Among those households struggling to make ends meet, six in 10 (2.6 million) have someone in work, the research for JRF finds.
Whilst things have stopped getting worse overall, there remain many more people living on low incomes than in 2008. For families, even with more work and slightly better pay, the risk of falling below the minimum has continued to rise.
Cuts in benefits have outweighed improved job prospects to contribute to an increase in the risk of having too little income to meet the Minimum Income Standard (MIS) - based on what the public say is needed for an acceptable standard of living.
Calculated by the Centre for Research in Social Policy (CRSP) at Loughborough University, Households below a Minimum Income Standard 2008/09 to 2013/14 shows how living standards have fared since the recession and its aftermath.
The report identifies 11.6 million people living below MIS in 2013/14, 28% of individuals covered by the research. This was up from 21 per cent in 2008/09, an increase of around a third over the period.
But there are encouraging signs:
- The report shows that growing employment and a return to growth in the economy slowed the increases in the number of people falling short of a decent living standard. Last year, there was a less than one percentage point increase in the risk of having an income below MIS - a much smaller rise than previous years.
- The number of individuals in households without children below MIS fell slightly by around 400,000 last year, after seeing big increases between 2008/9 and 2012/13. The new National Living Wage in April will help households without children reach a decent living standard.
- For pensioners, the risk of being below MIS remains far lower than for other groups, at 8.5 per cent (823,000 individuals).
But it’s not all good news. People living in families with children have seen their risk of being below MIS increase by a third, with four in 10 now living below the standard - two million more than in 2008/09.
The analysis looks at the households below MIS by economic status. It shows the stronger economic outlook has not yet resulted in improved living standards:
- Of the 2.6 million working households who are still below MIS, 600,000 have all adults working full time.
- In single breadwinner families, there has been a growing risk of having a low income, increasing from 38 per cent in 2008/09 to 51 per cent in 2013/14 (of 868,000 single breadwinner households, 441,000 households lacked the income needed for an adequate standard of living in 2013/14).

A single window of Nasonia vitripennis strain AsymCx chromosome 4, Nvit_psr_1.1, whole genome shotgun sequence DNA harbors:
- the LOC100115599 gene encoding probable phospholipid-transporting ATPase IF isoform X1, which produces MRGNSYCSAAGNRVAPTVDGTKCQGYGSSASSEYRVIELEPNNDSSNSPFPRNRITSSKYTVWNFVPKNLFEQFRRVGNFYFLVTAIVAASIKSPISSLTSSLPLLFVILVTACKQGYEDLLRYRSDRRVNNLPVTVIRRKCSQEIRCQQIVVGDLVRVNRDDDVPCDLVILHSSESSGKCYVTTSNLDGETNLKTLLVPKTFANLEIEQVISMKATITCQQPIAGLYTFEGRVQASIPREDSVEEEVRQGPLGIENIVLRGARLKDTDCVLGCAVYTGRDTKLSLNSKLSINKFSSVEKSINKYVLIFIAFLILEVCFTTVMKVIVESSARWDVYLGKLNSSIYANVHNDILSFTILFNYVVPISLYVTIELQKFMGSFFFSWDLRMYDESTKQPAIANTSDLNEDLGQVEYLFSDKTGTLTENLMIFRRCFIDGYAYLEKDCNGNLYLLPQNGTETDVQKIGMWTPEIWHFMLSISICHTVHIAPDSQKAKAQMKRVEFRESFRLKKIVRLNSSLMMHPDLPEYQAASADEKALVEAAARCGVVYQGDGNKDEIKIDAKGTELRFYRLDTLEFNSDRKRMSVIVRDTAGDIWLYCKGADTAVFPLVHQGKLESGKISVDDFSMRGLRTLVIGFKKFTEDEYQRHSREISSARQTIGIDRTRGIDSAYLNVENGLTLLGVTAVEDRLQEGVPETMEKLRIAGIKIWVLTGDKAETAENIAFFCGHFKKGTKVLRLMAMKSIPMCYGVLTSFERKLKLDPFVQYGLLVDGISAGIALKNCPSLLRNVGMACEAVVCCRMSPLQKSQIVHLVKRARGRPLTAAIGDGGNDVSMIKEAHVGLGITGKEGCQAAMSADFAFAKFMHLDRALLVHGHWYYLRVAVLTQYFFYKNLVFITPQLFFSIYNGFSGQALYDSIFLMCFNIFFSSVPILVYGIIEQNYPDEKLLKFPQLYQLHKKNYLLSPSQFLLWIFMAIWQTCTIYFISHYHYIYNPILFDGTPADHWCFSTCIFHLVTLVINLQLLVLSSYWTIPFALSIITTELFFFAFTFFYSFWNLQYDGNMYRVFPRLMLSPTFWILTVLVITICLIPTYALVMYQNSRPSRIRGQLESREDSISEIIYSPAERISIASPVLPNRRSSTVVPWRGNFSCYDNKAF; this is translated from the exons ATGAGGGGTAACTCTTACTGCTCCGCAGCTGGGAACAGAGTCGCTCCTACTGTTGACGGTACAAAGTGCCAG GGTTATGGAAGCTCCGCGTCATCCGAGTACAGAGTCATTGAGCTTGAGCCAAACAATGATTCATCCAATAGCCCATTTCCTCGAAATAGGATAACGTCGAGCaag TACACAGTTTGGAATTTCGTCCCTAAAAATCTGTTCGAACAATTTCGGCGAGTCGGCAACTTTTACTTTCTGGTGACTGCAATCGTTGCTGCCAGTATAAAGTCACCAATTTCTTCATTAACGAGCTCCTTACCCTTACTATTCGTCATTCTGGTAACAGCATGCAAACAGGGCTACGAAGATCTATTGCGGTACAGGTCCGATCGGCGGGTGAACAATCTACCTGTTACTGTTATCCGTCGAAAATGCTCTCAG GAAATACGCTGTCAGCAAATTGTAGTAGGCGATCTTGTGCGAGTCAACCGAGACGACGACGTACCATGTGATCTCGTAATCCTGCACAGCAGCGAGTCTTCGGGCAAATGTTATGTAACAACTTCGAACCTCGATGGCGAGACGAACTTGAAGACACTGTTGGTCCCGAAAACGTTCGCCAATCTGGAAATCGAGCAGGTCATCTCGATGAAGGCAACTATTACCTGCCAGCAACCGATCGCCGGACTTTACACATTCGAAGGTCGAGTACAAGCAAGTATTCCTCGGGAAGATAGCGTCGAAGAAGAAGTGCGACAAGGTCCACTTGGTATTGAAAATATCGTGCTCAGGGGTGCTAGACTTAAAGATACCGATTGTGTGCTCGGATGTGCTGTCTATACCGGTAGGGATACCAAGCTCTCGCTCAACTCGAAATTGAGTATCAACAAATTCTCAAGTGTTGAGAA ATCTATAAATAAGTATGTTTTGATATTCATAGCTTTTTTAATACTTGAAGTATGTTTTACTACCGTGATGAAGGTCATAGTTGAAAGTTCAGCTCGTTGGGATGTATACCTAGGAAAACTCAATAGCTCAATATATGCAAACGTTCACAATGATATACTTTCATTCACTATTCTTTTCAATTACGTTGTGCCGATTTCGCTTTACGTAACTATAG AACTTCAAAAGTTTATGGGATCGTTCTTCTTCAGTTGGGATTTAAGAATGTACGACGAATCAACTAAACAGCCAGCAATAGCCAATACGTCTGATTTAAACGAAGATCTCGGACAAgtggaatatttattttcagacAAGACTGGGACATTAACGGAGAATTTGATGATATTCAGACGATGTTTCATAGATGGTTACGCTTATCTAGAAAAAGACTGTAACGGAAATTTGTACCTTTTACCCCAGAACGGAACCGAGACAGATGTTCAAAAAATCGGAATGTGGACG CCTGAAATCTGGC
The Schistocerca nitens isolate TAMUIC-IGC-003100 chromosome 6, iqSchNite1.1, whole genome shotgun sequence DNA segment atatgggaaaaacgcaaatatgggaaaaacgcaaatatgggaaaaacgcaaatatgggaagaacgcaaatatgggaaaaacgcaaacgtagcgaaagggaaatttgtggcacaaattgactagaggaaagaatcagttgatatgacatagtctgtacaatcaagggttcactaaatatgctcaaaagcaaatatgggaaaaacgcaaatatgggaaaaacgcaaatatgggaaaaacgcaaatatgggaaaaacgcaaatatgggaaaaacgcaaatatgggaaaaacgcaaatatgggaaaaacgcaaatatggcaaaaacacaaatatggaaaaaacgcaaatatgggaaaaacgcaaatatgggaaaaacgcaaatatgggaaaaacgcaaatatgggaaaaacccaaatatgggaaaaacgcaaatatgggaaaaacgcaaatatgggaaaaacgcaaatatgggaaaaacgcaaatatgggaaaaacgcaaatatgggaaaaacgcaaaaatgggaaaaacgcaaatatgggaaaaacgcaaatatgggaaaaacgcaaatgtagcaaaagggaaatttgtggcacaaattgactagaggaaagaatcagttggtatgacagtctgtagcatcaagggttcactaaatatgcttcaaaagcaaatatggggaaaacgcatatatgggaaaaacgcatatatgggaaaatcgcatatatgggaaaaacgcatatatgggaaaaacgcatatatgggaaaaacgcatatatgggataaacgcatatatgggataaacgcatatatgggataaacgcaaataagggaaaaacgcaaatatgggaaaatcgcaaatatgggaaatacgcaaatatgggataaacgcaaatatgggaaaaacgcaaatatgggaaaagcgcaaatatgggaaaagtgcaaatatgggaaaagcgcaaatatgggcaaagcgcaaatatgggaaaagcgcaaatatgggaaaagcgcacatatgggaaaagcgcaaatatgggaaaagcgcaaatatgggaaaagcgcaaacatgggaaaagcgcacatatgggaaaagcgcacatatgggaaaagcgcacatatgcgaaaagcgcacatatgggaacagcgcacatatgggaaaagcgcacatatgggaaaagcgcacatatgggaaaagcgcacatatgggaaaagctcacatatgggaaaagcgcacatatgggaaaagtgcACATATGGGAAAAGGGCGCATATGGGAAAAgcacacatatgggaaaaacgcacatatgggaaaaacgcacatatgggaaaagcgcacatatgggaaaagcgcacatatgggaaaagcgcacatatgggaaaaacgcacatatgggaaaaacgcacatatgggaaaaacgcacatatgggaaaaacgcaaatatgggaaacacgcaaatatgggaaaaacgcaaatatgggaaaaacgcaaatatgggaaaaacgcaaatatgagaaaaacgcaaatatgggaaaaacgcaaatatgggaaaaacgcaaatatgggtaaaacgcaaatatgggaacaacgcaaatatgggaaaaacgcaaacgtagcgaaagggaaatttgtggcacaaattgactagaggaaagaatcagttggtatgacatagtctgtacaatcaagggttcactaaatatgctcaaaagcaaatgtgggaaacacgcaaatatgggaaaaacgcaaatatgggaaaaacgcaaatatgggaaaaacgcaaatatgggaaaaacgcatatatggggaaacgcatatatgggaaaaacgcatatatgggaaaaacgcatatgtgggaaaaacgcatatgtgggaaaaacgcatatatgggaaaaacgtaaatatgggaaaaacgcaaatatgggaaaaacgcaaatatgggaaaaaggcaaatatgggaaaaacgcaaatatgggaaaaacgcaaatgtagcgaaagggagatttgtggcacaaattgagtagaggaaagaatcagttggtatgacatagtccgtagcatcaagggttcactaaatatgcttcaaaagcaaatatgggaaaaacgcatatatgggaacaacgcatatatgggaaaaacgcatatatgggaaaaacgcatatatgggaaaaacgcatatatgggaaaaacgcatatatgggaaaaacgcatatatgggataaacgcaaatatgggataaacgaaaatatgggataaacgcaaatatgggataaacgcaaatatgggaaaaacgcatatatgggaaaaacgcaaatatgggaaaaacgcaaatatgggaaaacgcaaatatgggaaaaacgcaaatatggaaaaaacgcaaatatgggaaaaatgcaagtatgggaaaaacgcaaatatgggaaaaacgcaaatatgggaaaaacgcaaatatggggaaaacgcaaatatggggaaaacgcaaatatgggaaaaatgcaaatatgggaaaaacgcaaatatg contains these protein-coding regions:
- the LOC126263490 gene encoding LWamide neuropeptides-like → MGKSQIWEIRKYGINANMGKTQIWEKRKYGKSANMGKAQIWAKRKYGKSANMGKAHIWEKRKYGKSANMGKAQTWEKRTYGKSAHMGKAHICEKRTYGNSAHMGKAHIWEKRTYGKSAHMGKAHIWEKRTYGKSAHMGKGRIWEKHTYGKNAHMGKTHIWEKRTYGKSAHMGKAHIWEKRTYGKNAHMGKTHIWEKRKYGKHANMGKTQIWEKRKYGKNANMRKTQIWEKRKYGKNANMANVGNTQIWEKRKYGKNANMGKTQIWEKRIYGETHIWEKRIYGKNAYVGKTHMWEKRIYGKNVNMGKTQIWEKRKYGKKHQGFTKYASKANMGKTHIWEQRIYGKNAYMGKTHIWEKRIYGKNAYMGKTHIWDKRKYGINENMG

- 41 per cent of lone parents working full time still have incomes below MIS, up from 26 per cent in 2008/9 (of 319,000 lone parent households where the lone parent is working full time, 132,000 lacked the income needed for an adequate standard of living in 2013/14).
- For couple families where both parents work full time, the risk has risen from five to 12 per cent (of 1.19 million couple households where both parents work full time, 143,000 lacked the income needed for an adequate standard of living in 2013/14, 88,000 more households than in 2008/09).
Full time workers below MIS
Overall risk of living below MIS
To ensure the better economic outlook and prosperity is shared by all households, JRF believes there are opportunities in next month’s Budget to help provide economic security for families:
- Businesses should be encouraged to help employees into better paid jobs, by up-skilling low paid workers. The government can also encourage the creation of more and better jobs.
- Markets should be reformed to ensure they work better for those on low incomes, allowing people to keep more of their income: this means more affordable housing, help with the rising cost of childcare and action on the high price of essentials.
- Making sure work pays under Universal Credit – the Work Allowance should be increased, so families can keep more of their earnings before their benefits are withdrawn.
Katie Schmuecker, Policy and Research Manager at JRF, said:
“Work is the best route to economic security and a better standard of living and we welcome record levels of employment. But as well as more jobs, we need better jobs so all families can benefit from economic growth. Despite working full-time hours, more families are still falling short of what they need to make ends meet. We need the state and businesses to ensure people in work can achieve economy security.
“The upcoming National Living Wage is an important step towards building a society with higher wages and a lower need for welfare, but it won’t take all of the strain. Alongside topping up the earnings of low income families, more needs to be done to address skills shortages and encourage the creation of more productive jobs that can create prosperity for all.”
Matt Padley, author of the report and from Loughborough University, said:
“For the first time, our data is showing the extent to which the more favourable economic conditions are helping households on low income return to acceptable living standards. It is good news that things have stopped getting worse overall, although there remain many more people living on low incomes than in 2008. What is more troubling is that for families, even with more work and slightly better pay, the risk of falling below the minimum has continued to rise. Millions of low earners depend not just on wages but also on in-work benefits to make ends meet, and a decline in these benefits has made the most difference to the overall level of their incomes, relative to what they need.”